Review: Manifest Destiny #10

Manifest Destiny #10MANIFEST DESTINY #10
STORY: CHRIS DINGESS
ART / COVER: MATTHEW ROBERTS & OWEN GIENI
SEPTEMBER 17 / 32 PAGES / FC / T+ / $2.99

“Nothing cuts through the quiet of night like screams of panic and pain.”
Stranded on the river, Lewis & Clark’s crew discover their place in America’s food chain…where man is no longer its greatest predator…

I admit it! I was late to the party when it come to this comic book. I picked up the first trade the week it came out because of a single reference and a rare moment of having some extra spending cash, but I’m so very glad that I picked up Manifest Destiny, and I haven’t missed a single issue since. The excitement and adventure in every issue has been over the top in an odd combination of supernatural science-fiction and American history, and ish #10 of this surprise hit was absolutely no different. However, there were character moments in this issue that made it stand out from the first 9 books in this run, and it was definitely a good thing.

The Good

Issue #10 of Manifest Destiny was the same fun-filled, adventure-soaked, alternate-history monster story of Lewis & Clark’s true reasons for their western explorations that readers have come to expect from this title, but there were some great additions with this ish that really show how comfortable the creators are getting with the book. The writing took some risky moves when compared to previous issues, with the dialogue between Lewis and Mrs. Boniface, their ensuing work in the laboratory, and some vermin repelling replacing some of the supernatural action with character building. The move gave some needed insight to readers, didn’t hinder the usually great story-telling much at all, but the best aspect was the way the writing opened up the art. There are some (there’s no other word for it) really poetic panel choices in this ish, as well as some amazing full-page spreads and emotional inset panels, all of which were a surprise on top of the already surprising quality of this title overall. The art is usually top-notch in this book, but the artist seems to be in a great groove right now. Writing and art has really hit its stride with this issue, and I cannot wait for more.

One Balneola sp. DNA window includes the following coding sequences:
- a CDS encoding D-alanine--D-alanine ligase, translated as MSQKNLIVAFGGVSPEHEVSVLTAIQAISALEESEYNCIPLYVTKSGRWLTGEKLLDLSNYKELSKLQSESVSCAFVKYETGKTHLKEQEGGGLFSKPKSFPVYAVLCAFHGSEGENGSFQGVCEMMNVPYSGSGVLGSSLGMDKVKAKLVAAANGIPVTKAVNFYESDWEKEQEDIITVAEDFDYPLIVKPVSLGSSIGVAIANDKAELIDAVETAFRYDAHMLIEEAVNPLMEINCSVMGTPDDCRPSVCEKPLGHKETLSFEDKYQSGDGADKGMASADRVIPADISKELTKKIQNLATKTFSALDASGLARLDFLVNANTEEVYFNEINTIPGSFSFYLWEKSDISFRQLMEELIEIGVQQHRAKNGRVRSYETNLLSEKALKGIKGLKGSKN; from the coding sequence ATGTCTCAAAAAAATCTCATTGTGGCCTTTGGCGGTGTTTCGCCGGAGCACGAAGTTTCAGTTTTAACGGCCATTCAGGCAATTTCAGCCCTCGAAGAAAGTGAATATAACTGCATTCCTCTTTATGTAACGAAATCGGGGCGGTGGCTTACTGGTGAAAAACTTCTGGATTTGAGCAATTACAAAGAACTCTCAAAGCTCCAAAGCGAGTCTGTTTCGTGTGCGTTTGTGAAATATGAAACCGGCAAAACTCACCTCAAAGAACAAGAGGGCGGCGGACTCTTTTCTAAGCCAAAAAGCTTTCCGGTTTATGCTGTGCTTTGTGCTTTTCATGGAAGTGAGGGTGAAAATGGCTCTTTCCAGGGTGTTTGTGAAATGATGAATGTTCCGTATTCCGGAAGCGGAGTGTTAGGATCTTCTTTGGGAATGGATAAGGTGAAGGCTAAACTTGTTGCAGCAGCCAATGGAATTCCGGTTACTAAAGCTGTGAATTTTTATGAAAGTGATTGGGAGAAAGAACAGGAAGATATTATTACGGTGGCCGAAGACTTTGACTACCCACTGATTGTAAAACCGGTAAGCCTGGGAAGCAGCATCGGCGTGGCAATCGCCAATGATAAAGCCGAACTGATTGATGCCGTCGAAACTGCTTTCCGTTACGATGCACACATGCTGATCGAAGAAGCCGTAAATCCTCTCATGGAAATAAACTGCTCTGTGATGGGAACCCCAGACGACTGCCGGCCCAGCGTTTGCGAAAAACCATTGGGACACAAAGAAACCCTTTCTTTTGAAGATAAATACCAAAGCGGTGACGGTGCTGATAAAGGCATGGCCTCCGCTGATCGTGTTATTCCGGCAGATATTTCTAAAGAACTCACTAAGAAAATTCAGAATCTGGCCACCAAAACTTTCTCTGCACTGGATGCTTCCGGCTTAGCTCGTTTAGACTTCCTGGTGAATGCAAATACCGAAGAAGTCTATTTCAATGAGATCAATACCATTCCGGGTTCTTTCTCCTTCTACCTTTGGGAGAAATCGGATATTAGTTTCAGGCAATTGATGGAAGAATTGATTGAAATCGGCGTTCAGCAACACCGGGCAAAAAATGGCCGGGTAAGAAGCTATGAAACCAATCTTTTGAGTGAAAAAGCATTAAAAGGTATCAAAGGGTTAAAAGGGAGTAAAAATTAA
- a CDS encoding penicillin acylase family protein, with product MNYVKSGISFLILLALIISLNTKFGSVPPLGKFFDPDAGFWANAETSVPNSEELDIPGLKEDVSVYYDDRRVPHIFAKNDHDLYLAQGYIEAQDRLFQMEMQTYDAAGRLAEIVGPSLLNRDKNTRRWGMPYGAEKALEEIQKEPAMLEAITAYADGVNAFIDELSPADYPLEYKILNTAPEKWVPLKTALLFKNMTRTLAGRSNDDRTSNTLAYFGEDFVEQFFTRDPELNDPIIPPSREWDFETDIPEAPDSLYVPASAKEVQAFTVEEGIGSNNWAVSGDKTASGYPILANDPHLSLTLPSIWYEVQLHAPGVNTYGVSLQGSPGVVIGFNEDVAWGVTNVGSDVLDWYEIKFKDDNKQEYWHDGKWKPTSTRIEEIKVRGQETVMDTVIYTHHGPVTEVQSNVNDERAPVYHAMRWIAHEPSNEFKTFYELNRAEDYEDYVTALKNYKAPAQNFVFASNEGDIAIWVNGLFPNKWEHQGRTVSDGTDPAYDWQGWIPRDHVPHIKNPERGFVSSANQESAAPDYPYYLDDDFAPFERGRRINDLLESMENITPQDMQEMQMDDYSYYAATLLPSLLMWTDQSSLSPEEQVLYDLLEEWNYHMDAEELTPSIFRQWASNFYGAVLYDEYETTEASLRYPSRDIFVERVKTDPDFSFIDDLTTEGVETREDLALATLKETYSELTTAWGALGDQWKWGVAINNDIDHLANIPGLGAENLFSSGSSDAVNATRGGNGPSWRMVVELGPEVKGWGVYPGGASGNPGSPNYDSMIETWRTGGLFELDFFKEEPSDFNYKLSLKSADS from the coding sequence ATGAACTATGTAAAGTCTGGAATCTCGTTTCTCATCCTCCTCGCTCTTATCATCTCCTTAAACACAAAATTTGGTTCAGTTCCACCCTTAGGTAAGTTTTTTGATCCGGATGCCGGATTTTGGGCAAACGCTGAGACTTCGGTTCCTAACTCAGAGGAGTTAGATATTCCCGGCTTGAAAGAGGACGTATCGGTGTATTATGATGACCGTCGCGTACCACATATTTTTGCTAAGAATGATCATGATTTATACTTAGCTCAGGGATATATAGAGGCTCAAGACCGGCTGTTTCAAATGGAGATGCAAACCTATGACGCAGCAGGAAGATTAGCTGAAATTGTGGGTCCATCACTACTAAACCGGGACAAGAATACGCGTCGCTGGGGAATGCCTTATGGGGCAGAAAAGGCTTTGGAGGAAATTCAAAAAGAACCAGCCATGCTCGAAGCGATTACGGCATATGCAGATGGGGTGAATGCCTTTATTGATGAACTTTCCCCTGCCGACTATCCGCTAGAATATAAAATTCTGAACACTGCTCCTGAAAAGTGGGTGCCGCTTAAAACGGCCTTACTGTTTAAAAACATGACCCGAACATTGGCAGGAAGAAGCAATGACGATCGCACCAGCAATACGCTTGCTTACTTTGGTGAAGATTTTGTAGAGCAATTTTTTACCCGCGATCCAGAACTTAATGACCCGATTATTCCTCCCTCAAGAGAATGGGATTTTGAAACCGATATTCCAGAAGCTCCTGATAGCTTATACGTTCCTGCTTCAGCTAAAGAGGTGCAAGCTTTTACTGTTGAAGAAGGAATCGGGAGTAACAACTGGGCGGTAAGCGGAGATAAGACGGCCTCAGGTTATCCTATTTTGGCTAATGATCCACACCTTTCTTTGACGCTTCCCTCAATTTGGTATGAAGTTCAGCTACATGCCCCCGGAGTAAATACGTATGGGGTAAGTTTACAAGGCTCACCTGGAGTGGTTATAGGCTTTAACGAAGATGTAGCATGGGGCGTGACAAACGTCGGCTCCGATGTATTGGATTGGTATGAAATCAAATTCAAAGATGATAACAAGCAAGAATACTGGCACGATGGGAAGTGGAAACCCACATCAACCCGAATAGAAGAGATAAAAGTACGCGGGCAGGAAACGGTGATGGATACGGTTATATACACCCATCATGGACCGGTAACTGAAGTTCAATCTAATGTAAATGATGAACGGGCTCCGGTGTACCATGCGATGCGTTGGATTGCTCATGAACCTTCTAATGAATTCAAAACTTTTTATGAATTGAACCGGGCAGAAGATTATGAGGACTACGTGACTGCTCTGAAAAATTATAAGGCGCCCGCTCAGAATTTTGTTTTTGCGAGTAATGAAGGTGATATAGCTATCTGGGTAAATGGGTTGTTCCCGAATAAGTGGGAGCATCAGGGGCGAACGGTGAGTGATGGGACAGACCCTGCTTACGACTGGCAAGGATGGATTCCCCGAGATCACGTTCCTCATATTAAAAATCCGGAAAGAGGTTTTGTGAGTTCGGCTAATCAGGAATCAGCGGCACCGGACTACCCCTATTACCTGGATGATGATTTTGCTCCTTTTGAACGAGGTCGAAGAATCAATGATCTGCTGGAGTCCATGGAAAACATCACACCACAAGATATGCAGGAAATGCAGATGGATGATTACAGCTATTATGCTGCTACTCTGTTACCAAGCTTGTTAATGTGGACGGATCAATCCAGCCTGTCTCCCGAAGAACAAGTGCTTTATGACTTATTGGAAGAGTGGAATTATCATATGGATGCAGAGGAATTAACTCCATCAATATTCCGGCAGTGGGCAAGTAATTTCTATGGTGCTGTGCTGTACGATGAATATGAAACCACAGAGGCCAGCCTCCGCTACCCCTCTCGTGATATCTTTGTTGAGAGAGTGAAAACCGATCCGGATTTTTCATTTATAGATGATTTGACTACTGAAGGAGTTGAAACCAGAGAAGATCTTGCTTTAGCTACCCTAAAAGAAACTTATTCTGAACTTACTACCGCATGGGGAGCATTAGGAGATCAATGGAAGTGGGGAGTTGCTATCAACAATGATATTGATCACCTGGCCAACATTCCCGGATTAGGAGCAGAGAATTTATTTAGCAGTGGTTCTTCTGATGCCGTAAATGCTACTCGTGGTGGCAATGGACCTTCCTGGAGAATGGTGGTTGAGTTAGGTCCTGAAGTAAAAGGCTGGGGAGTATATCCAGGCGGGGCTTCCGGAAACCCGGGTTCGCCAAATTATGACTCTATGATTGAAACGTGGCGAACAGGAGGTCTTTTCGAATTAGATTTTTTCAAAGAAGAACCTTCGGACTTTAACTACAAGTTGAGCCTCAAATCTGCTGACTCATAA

The Bad

With a shift of focus on characters something had to suffer for the move, and, in this case, there were some really compelling aspects to the story from the last issue that were missing. The team of adventurers are dealing with 3 distinct problems right now – bugs in the woods; frogs in the river; and a stuck boat – and the only thing that was even remotely addressed were the bugs, with the other two problems being completely ignored for the most part. Sure, there was a mention of the frogs, and a strong hint that the team will be addressing the amphibians in the next issue, but those damn bugs just need to go away! I hate those damned things, and Matthew Roberts draws one horrifying giant mosquito. You know, maybe this isn’t a bad thing; maybe I’m just terrified of large insects, and I thought I was reading an adventure book with monsters, not a monster book with adventure.

The Verdict.

Despite being way too scared than I should have while reading this book, I’m not sure I can really call that a ‘Bad Thing’, and it would be unfair for me to lower my score just because I don’t like big bugs. Manifest Destiny has been a wonderful comic book, and you can tell the creators have some confidence and are willing to push some boundaries as the title continues. This means things are not only getting better in this book, but it’s going to keep getting better. This ish may have been a departure from the series thus far; the creators took a bit, and gave a bit; but different, in this case, was definitely good.

Story: 4 Out of 5
Art: 5 Out of 5
Overall: 4.5 Out of 5

 

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